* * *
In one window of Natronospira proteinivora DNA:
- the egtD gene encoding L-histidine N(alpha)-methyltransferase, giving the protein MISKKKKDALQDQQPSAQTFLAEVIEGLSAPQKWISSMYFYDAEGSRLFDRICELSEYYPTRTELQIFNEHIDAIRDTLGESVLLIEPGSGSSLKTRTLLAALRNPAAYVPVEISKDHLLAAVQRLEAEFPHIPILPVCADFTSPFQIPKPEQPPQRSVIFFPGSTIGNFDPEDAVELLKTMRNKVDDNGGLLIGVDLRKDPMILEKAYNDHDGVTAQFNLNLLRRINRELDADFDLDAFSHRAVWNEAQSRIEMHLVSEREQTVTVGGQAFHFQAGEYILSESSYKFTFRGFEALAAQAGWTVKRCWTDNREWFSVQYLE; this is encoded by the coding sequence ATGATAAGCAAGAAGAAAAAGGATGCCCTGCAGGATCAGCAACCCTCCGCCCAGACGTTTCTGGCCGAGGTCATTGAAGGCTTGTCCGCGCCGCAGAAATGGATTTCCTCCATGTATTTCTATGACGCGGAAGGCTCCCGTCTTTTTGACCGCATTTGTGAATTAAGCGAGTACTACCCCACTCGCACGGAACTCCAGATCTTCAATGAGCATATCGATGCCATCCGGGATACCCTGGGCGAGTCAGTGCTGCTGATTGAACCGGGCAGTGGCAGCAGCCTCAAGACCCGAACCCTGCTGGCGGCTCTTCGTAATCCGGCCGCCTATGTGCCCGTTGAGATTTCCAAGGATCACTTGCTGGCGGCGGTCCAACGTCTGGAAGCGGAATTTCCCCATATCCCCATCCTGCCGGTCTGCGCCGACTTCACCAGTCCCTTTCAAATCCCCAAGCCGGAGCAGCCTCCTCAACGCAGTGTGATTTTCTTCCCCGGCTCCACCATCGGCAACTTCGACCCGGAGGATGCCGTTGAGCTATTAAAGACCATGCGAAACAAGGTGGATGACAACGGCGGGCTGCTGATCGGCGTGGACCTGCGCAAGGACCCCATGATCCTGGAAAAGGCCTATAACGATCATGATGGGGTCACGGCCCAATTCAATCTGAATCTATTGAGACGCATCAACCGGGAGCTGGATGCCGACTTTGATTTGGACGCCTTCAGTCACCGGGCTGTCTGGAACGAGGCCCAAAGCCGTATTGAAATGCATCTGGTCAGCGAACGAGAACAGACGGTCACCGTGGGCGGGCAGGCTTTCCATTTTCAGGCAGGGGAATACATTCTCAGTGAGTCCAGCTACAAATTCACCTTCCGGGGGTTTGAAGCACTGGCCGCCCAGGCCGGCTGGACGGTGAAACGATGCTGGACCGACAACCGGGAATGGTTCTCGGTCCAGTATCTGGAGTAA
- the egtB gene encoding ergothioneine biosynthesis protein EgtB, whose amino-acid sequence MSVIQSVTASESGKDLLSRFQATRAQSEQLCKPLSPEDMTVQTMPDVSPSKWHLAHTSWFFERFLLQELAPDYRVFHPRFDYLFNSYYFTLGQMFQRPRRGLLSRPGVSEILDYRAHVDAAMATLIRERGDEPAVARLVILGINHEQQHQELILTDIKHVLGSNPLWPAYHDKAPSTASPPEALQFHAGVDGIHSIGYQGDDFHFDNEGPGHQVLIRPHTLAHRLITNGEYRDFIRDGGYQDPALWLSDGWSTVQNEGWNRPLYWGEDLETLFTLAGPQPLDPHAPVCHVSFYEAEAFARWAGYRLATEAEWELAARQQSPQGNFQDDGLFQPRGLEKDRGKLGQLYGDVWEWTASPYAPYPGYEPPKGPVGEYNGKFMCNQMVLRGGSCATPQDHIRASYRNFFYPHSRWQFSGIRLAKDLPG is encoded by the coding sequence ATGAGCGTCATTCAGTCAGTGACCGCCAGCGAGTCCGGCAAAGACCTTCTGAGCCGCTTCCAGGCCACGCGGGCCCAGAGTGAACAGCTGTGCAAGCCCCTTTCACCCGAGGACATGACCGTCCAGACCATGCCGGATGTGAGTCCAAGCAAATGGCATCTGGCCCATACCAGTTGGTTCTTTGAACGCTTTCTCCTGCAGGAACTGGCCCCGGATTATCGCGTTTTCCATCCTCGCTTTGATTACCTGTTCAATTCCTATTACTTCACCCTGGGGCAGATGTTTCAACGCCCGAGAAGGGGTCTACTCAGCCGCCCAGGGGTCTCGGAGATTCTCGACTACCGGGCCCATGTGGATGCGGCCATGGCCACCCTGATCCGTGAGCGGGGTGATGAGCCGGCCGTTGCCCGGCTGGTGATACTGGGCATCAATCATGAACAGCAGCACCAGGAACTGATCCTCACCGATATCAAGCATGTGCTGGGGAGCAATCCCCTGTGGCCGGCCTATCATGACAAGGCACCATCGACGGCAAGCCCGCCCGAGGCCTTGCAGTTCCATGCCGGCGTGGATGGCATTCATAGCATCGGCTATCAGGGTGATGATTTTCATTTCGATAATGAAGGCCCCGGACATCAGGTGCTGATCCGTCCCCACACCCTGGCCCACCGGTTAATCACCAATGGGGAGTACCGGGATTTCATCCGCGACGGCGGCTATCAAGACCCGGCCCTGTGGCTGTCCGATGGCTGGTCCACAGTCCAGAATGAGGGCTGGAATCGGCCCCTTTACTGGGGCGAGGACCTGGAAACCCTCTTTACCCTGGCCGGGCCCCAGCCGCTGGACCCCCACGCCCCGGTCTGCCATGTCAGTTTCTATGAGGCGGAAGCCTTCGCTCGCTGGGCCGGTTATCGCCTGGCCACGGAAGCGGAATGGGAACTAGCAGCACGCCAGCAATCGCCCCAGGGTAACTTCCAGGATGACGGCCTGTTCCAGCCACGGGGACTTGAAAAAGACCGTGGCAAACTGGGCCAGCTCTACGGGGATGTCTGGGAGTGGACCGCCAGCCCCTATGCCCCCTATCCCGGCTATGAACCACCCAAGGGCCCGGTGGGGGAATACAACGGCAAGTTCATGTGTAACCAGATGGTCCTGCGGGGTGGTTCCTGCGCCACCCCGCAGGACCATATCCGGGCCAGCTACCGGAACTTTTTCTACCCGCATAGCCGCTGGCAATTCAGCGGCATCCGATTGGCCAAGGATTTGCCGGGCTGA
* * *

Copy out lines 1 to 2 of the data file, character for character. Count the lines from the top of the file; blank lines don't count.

In one window of Natronospira proteinivora DNA:
- the egtD gene encoding L-histidine N(alpha)-methyltransferase, giving the protein MISKKKKDALQDQQPSAQTFLAEVIEGLSAPQKWISSMYFYDAEGSRLFDRICELSEYYPTRTELQIFNEHIDAIRDTLGESVLLIEPGSGSSLKTRTLLAALRNPAAYVPVEISKDHLLAAVQRLEAEFPHIPILPVCADFTSPFQIPKPEQPPQRSVIFFPGSTIGNFDPEDAVELLKTMRNKVDDNGGLLIGVDLRKDPMILEKAYNDHDGVTAQFNLNLLRRINRELDADFDLDAFSHRAVWNEAQSRIEMHLVSEREQTVTVGGQAFHFQAGEYILSESSYKFTFRGFEALAAQAGWTVKRCWTDNREWFSVQYLE; this is encoded by the coding sequence ATGATAAGCAAGAAGAAAAAGGATGCCCTGCAGGATCAGCAACCCTCCGCCCAGACGTTTCTGGCCGAGGTCATTGAAGGCTTGTCCGCGCCGCAGAAATGGATTTCCTCCATGTATTTCTATGACGCGGAAGGCTCCCGTCTTTTTGACCGCATTTGTGAATTAAGCGAGTACTACCCCACTCGCACGGAACTCCAGATCTTCAATGAGCATATCGATGCCATCCGGGATACCCTGGGCGAGTCAGTGCTGCTGATTGAACCGGGCAGTGGCAGCAGCCTCAAGACCCGAACCCTGCTGGCGGCTCTTCGTAATCCGGCCGCCTATGTGCCCGTTGAGATTTCCAAGGATCACTTGCTGGCGGCGGTCCAACGTCTGGAAGCGGAATTTCCCCATATCCCCATCCTGCCGGTCTGCGCCGACTTCACCAGTCCCTTTCAAATCCCCAAGCCGGAGCAGCCTCCTCAACGCAGTGTGATTTTCTTCCCCGGCTCCACCATCGGCAACTTCGACCCGGAGGATGCCGTTGAGCTATTAAAGACCATGCGAAACAAGGTGGATGACAACGGCGGGCTGCTGATCGGCGTGGACCTGCGCAAGGACCCCATGATCCTGGAAAAGGCCTATAACGATCATGATGGGGTCACGGCCCAATTCAATCTGAATCTATTGAGACGCATCAACCGGGAGCTGGATGCCGACTTTGATTTGGACGCCTTCAGTCACCGGGCTGTCTGGAACGAGGCCCAAAGCCGTATTGAAATGCATCTGGTCAGCGAACGAGAACAGACGGTCACCGTGGGCGGGCAGGCTTTCCATTTTCAGGCAGGGGAATACATTCTCAGTGAGTCCAGCTACAAATTCACCTTCCGGGGGTTTGAAGCACTGGCCGCCCAGGCCGGCTGGACGGTGAAACGATGCTGGACCGACAACCGGGAATGGTTCTCGGTCCAGTATCTGGAGTAA